LGBTQ people living with HIV: considerations during COVID-19

Coronavirus disease 2019 (COVID-19) has spread rapidly around the world since the first reports from China in 2019, and the outbreak was characterized as a pandemic. COVID-19 does not affect everyone equally. COVID-19 has disproportionately impacted LGBTQ Americans and may continue to. Prior studies have noted significant health disadvantages experienced by LGBTQ populations in the U.S. Some of the biggest health care issues for LGBTQ people place the community at higher risk for COVID-19 with sexual and gender minorities have higher rates of smoking and substance use disorders, as well as a higher prevalence of chronic illnesses, including asthma, type 2 diabetes, eating disorders, anxiety and depression (largely from stigma and discrimination), and increased rates of HIV. People living with HIV (PLWH) are at risk of infection with severe acute respiratory syndrome coronavirus 2 (SARS-CoV-2) which causes COVID-19. Although some institutions, in collaboration with governments and community partners, are working to sustain HIV service provision for PLWH, the COVID-19 pandemic presents several barriers and challenges to the HIV care continuum.

Early in the COVID-19 pandemic, it was common to hear, “the virus is the great equalizer.” The crisis quickly illuminated the deep inequities in obtaining access to necessary building blocks of health. As access to essential services becomes increasingly scarce. Implementation of quarantine, social distancing, and community containment measures have reduced access to routine HIV testing, which challenges people knowing their status. HIV testing is the vital first step towards initiation into HIV care. Even with availability of at-home HIV self-testing kits, testing remains a large challenge in settings with scarce access to these kits. Increased efforts are needed to augment access and facilitate testing.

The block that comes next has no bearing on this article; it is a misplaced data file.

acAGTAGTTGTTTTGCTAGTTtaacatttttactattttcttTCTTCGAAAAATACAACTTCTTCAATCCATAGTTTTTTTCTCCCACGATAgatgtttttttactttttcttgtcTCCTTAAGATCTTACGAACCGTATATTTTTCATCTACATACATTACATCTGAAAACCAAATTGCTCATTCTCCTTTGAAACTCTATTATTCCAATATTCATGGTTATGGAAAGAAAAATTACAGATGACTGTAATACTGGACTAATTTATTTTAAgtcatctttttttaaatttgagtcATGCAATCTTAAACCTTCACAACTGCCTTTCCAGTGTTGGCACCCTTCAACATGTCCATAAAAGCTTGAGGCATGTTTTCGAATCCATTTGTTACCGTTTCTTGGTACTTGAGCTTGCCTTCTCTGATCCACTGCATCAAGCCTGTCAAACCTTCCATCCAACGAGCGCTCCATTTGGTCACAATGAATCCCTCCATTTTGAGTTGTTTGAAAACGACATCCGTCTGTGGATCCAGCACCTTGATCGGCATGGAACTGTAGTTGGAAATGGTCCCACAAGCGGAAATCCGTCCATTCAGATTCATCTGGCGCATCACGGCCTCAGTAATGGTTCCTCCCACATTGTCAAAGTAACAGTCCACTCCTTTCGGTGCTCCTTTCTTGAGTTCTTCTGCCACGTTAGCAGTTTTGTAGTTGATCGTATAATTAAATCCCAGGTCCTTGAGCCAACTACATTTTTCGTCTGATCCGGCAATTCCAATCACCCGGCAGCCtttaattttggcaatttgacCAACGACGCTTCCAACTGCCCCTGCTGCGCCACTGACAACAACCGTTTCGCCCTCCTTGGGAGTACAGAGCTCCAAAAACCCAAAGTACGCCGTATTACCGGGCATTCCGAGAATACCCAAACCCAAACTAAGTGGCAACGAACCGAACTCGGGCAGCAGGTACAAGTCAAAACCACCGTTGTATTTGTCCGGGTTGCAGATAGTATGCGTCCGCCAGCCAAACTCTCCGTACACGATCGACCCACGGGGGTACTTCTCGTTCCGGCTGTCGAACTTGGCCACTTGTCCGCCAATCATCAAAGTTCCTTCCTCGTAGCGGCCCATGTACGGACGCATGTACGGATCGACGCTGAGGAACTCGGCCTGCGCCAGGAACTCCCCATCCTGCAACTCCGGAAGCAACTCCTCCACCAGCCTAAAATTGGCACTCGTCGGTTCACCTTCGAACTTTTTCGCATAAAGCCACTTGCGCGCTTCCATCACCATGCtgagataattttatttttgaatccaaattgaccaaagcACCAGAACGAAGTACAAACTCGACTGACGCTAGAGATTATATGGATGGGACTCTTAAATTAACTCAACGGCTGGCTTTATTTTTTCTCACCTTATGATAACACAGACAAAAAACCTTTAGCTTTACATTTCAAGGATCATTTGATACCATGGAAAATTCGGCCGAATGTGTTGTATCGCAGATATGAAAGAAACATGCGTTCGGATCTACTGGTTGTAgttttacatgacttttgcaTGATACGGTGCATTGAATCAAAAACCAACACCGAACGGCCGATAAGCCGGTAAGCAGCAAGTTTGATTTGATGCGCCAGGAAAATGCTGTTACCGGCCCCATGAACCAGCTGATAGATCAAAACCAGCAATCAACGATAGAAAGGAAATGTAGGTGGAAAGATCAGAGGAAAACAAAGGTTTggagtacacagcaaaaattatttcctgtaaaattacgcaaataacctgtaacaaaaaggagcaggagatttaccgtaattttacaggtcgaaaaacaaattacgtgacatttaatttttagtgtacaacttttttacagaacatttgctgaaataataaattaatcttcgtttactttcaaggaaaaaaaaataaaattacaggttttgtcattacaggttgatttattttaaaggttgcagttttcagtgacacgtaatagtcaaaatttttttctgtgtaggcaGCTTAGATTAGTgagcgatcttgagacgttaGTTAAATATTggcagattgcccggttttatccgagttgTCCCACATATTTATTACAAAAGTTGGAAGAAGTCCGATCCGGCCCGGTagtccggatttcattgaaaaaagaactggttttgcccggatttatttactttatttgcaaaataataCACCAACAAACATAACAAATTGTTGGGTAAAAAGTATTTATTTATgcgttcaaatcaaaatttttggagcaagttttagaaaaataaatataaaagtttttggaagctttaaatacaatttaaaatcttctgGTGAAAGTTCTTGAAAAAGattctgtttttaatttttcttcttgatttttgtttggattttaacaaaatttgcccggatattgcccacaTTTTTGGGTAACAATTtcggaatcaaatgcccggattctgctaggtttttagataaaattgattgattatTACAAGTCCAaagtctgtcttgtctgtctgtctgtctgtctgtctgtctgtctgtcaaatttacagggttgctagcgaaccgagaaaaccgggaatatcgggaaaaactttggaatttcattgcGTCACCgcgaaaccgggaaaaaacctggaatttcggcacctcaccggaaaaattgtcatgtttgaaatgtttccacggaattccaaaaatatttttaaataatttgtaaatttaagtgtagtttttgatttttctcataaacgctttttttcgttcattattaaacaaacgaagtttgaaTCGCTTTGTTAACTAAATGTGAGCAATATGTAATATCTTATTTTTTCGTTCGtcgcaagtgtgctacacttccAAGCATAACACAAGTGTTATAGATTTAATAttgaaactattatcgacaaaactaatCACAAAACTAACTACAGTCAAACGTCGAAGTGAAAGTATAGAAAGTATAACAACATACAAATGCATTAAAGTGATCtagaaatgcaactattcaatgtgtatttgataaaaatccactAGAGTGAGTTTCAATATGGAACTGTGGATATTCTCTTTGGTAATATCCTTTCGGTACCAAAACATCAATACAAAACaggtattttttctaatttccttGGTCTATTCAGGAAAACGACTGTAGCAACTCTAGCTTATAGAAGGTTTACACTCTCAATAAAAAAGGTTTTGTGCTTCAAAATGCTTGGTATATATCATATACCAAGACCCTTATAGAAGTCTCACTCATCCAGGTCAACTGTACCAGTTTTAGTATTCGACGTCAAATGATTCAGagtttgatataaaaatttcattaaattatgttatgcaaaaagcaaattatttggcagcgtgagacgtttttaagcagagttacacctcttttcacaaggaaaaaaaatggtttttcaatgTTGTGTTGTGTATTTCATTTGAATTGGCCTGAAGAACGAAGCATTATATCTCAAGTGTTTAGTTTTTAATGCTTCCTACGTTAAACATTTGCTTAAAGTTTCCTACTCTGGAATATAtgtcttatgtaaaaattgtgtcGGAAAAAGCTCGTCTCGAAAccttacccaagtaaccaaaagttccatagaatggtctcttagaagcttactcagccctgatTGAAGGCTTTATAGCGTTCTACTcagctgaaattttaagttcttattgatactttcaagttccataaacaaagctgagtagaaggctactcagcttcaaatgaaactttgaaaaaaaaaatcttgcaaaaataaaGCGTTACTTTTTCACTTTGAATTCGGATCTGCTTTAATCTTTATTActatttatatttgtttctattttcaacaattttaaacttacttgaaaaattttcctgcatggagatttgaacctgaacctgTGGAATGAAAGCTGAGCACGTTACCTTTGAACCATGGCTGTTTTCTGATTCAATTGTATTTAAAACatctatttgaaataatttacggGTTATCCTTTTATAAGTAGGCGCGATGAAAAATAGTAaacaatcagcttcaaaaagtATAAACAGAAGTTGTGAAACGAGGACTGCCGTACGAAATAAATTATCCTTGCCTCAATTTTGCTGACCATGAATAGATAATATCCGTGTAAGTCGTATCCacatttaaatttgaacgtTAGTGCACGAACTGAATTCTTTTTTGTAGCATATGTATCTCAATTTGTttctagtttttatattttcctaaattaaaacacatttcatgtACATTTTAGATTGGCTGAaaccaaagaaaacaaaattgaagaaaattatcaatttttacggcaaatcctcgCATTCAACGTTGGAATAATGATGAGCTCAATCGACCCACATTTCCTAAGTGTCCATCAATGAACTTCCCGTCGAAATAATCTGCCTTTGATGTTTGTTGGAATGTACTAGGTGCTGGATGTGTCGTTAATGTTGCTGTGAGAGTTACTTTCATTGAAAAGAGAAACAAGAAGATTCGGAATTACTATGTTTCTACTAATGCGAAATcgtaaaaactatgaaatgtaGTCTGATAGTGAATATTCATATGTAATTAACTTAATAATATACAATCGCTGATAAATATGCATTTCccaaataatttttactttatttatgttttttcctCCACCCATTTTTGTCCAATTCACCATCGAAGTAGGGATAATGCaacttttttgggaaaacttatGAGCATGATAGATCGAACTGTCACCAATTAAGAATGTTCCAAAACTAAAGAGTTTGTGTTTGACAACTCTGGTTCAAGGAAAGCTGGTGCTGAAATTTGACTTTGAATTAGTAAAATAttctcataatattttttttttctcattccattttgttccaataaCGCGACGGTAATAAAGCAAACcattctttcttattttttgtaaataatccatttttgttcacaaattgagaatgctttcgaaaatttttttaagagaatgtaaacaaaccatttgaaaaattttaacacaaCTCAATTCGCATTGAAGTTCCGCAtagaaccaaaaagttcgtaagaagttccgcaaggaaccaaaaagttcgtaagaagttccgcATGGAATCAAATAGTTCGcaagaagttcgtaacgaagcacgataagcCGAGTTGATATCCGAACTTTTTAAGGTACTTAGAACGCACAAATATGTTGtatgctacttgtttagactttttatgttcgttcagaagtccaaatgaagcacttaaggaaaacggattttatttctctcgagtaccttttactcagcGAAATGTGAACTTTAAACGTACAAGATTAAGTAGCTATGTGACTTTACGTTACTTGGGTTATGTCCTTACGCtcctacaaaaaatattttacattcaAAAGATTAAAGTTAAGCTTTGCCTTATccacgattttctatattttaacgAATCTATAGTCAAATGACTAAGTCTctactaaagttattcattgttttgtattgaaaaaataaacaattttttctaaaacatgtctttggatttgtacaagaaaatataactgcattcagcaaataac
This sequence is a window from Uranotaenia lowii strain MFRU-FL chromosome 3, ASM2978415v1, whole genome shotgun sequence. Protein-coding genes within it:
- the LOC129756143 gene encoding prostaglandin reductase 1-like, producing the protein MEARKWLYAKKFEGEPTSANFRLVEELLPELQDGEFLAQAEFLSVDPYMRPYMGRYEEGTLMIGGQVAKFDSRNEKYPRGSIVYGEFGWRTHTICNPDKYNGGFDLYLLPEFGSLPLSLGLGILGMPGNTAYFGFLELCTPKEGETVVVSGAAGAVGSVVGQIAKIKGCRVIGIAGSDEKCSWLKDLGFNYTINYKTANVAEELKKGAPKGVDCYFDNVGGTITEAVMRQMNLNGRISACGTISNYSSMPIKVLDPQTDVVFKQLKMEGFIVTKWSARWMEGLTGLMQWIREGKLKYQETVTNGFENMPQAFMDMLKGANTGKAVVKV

Timely linkage to HIV care is hindered during COVID-19. PLWH who should have initiated antiretroviral treatment (ART) in a physician’s office or hospital might be deterred because during a pandemic, many of the LGBTQ community faces substantial losses in employment and health insurance, furthering their inability to obtain basic health services. These challenges are also occurring alongside numerous legal and interpersonal challenges and attacks on LGBTQ rights. Locations that would usually be available as a walk-in service to provide testing and prevention supplies (e.g., condoms, post-exposure prophylaxis, and pre-exposure prophylaxis) are temporarily closed or are offering limited appointments. Plus, because many public health workers are focused on COVID-19 control, allocation of resources for HIV prevention could be diminished, and circumstances surrounding HIV care could worsen quickly.

The COVID-19 pandemic hinders ART continuation. Of most concern is PLWH who are not treatment-adherent and virally suppressed. PLWH who are faced with ART discontinuation not only could undergo physical health trauma but might suffer psychological pressure. Plus, hospital visits could be restricted because of city lockdowns and hospital beds being unavailable. In addition to adhering to safety guidelines, PLWH should make every effort to adhere to their treatment regimen by taking their HIV medication daily and engaging in other activities to remain healthy such as eating well, exercising, and avoiding tobacco and other substances. The U.S. Department of Health and Human Services released guidance for COVID-19 and PLWH, which emphasized that PLWH should maintain at least a 30-day supply and ideally a 90-day supply of ART and all other drugs by mail-order delivery if possible. Successful responses to the COVID-19 pandemic, such as virtual courses and conferences, may set precedents for future innovations in the HIV research field.

As COVID-19 continues to spread around the globe, many areas are facing the serious risk of SARS-CoV-2 and barriers and challenges for maintaining HIV prevention and care. This situation could be worsened in communities with limited resources and a weak health-care system. It is recommended that scientists, governments, community-based organizations, and community partners should continue to work together to maintain the HIV prevention and care plan during the COVID-19 pandemic, with a particular focus made to ensure timely access to routine HIV services and vaccine roll out to high-risk populations.

Kimberly Levitt is a health programs and supportive services manager. Connie Ticho is a health programs intern.

Image credit: Shutterstock.com

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